A: PCI-X 2.0 supports both point-to-point loads and multi-drop loads. A PCI-X bus running at 66MHz can support four card slots. A PCI-X bus running at 100MHz can support two slots (when using PCI-X 133 adapter cards). At higher speeds (PCI-X 133, PCI-X 266, and PCI-X 533) one slot is supported.

In embedded environments where components are soldered down and connectors aren’t used there exists the possibility for multiple loads at 133MHz. However, these electrical environments are not defined in the specification, since interoperability isn’t an issue in embedded applications. It is left to the user to validate multiple embedded loads at the higher clock frequencies.

Q: PCI-X 533 electrical parameters appear as “design goals” in the specification. What does this mean, and when will the final numbers be released?
A: The PCI-X Electrical and Mechanical Specification includes fully validated and released parameters for PCI-X 266 and “design goals” for PCI-X 533. “Design goals” have been fully validated to guarantee interoperability, but are not fully released. This allows for the possibility of further refinement of the PCI-X 533 design parameters to improve manufacturing yields.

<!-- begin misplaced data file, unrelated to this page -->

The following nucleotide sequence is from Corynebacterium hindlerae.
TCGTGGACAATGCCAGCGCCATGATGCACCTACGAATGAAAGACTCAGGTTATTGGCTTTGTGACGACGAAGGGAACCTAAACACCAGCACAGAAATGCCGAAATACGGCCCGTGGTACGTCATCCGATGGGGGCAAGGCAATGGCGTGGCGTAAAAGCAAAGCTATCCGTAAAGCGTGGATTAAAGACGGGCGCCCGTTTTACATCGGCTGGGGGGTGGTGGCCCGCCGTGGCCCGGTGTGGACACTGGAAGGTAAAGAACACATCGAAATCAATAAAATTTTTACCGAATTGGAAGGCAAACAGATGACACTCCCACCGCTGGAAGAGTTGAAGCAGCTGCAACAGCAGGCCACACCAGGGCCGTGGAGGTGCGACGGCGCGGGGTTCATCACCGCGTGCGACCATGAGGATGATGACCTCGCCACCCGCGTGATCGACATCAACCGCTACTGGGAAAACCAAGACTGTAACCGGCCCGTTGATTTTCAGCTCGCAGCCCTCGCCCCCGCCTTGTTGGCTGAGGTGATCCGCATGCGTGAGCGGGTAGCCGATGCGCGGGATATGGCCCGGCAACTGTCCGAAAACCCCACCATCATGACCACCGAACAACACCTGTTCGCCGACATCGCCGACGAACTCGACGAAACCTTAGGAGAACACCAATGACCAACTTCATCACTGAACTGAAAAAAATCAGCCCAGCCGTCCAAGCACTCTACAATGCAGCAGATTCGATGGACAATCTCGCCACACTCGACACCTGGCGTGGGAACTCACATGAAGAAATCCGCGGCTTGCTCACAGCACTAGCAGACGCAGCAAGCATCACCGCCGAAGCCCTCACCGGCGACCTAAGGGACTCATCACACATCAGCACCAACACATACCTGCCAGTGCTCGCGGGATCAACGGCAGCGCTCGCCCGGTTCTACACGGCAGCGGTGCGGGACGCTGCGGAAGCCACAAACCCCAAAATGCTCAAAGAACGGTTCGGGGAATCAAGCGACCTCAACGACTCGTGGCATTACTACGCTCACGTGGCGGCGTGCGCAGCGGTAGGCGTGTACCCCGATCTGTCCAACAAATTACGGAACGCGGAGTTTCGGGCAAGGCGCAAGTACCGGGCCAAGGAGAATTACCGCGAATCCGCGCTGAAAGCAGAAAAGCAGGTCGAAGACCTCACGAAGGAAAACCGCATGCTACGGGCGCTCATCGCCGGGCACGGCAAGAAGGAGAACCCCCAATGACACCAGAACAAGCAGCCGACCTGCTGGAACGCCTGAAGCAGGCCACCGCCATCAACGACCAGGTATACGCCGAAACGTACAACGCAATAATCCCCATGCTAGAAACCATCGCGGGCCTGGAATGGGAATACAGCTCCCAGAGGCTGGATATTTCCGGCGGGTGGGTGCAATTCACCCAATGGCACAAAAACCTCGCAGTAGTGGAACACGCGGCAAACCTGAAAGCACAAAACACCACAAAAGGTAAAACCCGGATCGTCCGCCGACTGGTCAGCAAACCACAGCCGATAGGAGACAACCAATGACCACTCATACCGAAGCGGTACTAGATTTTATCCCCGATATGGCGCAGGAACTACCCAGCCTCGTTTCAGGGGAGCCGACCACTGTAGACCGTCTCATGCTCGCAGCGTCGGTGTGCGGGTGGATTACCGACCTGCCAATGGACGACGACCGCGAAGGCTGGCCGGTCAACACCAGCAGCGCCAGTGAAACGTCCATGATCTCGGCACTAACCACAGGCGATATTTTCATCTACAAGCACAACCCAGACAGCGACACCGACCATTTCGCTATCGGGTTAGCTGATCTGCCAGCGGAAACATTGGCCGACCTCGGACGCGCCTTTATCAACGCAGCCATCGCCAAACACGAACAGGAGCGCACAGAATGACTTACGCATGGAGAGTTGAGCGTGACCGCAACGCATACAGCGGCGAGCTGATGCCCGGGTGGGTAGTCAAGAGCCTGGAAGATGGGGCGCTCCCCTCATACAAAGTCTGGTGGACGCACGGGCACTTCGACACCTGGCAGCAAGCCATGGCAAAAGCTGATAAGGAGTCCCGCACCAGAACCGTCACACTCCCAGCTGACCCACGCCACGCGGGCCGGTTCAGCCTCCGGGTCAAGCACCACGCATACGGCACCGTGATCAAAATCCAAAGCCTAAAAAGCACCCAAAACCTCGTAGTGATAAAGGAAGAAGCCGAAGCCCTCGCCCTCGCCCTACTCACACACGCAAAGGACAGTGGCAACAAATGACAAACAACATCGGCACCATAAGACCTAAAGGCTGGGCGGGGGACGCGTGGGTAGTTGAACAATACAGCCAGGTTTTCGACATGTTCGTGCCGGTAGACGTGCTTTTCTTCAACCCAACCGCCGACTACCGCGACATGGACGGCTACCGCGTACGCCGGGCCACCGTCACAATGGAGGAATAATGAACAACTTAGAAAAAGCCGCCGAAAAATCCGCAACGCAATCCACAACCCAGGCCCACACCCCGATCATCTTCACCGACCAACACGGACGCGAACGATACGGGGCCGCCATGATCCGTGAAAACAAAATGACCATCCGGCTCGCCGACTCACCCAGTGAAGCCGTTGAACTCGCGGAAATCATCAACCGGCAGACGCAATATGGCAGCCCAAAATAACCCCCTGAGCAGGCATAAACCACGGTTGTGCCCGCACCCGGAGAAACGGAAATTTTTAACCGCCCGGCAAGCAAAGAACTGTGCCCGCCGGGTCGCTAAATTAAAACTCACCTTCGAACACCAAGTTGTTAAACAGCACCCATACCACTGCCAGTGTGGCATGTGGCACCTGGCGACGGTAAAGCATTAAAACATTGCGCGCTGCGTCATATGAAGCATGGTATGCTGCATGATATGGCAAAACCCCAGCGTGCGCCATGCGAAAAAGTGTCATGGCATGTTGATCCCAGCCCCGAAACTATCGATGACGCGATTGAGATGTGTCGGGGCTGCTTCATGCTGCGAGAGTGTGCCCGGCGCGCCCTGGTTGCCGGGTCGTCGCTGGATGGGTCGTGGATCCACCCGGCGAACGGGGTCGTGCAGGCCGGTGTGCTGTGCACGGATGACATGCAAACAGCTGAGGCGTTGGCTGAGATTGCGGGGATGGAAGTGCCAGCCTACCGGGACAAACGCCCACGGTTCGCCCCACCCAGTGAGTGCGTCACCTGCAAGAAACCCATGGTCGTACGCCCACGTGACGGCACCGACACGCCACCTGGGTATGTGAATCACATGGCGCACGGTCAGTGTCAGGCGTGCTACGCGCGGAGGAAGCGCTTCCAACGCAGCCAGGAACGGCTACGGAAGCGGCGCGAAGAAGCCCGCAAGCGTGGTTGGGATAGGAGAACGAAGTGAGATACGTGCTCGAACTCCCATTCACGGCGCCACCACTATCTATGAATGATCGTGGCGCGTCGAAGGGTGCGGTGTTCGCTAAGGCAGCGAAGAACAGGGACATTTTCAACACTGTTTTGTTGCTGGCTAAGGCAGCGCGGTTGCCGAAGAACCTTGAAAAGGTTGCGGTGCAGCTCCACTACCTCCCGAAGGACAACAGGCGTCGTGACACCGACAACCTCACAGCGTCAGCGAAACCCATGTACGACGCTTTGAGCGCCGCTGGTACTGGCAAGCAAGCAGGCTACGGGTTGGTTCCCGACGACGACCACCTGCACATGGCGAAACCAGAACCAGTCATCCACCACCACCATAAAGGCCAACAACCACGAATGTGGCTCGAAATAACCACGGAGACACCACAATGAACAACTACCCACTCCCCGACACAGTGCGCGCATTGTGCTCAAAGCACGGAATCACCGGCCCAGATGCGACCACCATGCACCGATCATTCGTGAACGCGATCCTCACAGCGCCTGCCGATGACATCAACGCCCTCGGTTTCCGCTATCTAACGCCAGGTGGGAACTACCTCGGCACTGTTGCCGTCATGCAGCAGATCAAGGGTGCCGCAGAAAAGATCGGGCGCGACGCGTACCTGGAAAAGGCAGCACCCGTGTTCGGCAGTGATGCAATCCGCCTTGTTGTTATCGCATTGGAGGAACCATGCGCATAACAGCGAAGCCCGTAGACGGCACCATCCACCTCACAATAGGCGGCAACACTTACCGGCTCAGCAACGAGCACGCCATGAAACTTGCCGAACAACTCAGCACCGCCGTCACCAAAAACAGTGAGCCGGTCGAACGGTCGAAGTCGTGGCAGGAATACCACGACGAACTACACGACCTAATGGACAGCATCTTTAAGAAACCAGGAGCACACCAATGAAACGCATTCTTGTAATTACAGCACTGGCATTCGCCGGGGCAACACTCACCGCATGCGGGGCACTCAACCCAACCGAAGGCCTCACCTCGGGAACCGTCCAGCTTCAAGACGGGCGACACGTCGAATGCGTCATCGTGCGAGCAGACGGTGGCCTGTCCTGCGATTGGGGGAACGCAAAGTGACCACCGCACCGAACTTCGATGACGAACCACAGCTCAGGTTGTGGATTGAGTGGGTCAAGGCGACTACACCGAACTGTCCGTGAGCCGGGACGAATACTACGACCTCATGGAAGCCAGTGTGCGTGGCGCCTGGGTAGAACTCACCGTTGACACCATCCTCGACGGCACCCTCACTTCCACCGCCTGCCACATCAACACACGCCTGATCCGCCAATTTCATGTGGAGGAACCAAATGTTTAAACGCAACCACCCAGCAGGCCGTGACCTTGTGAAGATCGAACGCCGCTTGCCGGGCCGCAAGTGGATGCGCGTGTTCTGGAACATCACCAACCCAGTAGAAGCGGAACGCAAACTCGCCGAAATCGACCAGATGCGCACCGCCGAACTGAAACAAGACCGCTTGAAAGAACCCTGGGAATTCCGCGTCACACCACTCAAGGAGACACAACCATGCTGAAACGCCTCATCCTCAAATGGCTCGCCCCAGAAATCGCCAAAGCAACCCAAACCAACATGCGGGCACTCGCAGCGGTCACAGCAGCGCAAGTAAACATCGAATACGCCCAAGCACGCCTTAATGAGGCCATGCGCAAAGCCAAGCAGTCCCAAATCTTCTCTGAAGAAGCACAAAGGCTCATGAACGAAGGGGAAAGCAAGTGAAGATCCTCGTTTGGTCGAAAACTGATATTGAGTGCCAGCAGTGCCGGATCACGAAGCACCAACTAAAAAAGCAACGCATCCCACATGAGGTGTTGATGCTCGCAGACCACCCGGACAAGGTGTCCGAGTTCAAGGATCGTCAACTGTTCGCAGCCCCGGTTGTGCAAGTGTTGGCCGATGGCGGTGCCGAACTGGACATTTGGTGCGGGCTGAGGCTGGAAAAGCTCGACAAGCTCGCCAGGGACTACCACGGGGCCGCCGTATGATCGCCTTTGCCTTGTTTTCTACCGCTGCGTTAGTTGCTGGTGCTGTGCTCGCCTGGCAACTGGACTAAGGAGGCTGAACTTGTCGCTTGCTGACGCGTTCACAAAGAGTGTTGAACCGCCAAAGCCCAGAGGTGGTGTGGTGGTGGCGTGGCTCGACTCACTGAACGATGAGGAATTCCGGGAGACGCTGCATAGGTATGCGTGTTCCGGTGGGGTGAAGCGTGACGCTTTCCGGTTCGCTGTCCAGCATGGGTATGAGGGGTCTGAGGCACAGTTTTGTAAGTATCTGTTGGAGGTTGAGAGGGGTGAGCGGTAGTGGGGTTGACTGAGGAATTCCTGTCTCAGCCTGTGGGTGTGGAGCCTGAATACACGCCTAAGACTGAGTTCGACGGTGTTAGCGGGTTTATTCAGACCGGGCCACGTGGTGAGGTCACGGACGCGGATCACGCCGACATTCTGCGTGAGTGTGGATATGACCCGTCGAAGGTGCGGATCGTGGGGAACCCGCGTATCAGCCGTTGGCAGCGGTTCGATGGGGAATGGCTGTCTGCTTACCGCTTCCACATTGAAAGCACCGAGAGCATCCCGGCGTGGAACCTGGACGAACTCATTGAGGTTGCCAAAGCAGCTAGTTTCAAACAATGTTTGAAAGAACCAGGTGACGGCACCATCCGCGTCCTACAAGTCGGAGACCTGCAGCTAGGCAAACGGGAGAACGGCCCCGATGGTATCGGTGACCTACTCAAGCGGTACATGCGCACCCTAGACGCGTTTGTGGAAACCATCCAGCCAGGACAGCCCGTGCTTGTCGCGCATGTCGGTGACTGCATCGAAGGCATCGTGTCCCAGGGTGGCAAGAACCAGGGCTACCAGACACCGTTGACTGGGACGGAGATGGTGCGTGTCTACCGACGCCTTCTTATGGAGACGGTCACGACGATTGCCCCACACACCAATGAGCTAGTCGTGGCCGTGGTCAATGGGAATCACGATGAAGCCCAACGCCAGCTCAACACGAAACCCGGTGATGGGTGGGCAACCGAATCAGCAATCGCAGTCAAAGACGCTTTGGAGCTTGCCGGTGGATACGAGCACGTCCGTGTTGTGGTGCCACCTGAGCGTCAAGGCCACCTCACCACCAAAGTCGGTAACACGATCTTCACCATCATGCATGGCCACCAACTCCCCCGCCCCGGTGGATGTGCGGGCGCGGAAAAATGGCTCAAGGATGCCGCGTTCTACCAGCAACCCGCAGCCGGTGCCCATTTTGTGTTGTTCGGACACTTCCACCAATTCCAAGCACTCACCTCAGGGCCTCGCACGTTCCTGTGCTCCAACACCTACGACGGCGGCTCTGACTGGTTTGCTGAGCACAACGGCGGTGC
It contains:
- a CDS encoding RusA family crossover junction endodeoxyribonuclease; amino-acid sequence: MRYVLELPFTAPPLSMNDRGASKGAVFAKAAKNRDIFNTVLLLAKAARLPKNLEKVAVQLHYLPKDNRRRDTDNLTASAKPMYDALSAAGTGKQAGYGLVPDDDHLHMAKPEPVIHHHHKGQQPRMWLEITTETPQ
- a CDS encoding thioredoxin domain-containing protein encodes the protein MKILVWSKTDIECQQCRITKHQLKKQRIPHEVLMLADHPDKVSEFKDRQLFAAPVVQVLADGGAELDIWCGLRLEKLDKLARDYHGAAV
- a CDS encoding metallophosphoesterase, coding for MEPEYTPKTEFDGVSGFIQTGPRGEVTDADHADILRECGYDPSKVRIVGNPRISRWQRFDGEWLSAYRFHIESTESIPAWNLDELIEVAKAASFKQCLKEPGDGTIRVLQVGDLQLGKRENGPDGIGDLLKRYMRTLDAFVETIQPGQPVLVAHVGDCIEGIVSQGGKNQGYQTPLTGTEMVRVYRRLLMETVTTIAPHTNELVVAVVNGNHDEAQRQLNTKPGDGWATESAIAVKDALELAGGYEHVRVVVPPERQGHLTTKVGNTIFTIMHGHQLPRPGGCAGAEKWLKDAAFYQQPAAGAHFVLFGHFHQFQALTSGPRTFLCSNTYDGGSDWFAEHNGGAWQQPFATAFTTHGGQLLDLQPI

Q: Why is the time-to-market for PCI-X 266 and PCI-X 533 shorter than that of other technology transitions?
A: The transition to PCI-X 266 and PCI-X 533 is shorter than that of other technologies because it leverages and reuses much of the technology in the PCI-X 1.0 specification. The architecture, state machine, bus functional model, device drivers, signals and signal functionality, pin-outs, connector, test suites, form factors, layouts, and design tools are all either identical to PCI-X 1.0, or are highly leveraged.

Q: Why does PCI-X 2.0 provide such cost-effective bandwidth?
A: PCI-X 2.0 is highly cost-effective throughout the entire cost structure. PCI-X 2.0 uses very little silicon for its protocol engine and uses very little silicon for its physical interface. It requires minimal redesign from earlier versions of PCI, maintains the same low cost connector, uses similar design tools and testing methodology and equipment. It uses the same board form factor that has already been designed into previous systems and requires no new BIOS, device drivers, or operating systems. For high-bandwidth systems it maintains similar pin counts to serial technologies.

Q: How can I get a copy of the PCI-X 2.0 specification?
A: A benefit of membership in the PCI-SIG(R) is access to both published specifications and draft specifications (see membership benefits at: http://www.pcisig.com/membership/about_us/). The specification is also available for purchase by non-members. Current specifications can be obtained either through the PCI-SIG website.